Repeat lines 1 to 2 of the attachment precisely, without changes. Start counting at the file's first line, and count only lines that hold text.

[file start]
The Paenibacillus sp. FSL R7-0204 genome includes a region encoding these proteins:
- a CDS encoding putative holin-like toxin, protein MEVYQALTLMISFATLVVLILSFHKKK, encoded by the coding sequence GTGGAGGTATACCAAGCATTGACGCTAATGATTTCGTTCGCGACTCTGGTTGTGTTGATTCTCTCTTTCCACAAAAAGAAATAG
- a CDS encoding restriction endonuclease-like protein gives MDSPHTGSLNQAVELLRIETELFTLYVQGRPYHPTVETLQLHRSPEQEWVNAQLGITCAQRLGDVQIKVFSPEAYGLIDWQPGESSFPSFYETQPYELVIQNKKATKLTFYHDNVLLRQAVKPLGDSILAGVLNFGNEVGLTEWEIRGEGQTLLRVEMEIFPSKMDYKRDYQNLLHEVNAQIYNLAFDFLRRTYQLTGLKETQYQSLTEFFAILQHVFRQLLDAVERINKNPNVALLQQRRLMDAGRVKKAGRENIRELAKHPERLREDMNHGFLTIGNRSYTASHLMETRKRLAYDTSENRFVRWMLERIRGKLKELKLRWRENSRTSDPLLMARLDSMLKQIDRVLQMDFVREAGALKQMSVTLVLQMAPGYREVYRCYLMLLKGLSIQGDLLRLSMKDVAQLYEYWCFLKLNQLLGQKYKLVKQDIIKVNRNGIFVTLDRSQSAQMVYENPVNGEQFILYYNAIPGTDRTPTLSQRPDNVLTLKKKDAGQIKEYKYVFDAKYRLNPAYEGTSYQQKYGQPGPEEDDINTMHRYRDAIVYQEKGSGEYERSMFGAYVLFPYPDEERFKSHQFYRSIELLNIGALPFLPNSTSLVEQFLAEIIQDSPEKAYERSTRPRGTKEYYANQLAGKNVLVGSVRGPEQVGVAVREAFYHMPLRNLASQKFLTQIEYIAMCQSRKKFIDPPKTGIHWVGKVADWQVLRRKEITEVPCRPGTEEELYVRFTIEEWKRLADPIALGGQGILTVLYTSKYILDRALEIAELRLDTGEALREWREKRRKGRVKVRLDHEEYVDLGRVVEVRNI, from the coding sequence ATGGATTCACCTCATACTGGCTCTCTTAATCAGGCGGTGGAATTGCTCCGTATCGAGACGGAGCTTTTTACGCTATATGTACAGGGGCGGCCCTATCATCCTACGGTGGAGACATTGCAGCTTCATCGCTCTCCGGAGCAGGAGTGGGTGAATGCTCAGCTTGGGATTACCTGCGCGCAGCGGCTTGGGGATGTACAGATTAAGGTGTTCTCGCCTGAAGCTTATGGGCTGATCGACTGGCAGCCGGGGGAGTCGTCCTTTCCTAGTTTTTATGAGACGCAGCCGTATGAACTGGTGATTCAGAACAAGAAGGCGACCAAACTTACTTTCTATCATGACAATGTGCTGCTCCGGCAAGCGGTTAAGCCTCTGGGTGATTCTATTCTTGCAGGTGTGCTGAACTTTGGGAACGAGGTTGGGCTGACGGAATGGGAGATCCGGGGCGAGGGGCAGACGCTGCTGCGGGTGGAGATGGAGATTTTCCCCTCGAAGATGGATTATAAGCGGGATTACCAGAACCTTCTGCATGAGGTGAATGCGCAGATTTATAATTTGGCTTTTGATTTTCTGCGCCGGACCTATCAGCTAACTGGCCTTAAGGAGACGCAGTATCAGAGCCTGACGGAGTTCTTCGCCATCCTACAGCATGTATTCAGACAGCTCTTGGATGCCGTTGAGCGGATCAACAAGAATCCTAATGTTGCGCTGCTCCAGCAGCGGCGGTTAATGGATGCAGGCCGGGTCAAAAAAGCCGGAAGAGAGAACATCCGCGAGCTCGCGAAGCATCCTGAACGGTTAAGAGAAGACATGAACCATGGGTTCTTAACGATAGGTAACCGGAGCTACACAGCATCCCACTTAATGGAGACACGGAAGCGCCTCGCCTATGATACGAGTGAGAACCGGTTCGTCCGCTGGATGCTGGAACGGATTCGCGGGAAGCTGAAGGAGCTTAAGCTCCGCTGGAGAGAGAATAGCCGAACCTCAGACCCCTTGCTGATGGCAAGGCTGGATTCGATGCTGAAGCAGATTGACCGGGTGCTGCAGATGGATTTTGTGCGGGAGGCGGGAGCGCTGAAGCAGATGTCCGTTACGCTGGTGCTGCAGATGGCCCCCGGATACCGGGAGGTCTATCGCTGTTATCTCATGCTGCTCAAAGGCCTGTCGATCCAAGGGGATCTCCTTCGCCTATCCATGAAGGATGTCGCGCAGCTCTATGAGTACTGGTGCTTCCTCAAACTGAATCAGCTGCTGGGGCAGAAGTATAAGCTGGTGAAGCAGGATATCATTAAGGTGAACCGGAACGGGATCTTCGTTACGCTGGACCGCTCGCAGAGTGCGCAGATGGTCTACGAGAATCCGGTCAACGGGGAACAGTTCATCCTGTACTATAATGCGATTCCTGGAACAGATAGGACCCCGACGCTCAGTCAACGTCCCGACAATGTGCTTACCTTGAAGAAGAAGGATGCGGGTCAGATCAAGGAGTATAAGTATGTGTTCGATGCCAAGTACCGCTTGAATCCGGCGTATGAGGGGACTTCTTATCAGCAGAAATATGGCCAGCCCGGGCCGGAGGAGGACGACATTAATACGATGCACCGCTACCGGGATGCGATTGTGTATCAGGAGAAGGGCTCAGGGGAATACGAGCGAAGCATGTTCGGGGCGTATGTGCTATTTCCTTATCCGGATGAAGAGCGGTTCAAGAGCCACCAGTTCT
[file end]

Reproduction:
The Paenibacillus sp. FSL R7-0204 genome includes a region encoding these proteins:
- a CDS encoding putative holin-like toxin, protein MEVYQALTLMISFATLVVLILSFHKKK, encoded by the coding sequence GTGGAGGTATACCAAGCATTGACGCTAATGATTTCGTTCGCGACTCTGGTTGTGTTGATTCTCTCTTTCCACAAAAAGAAATAG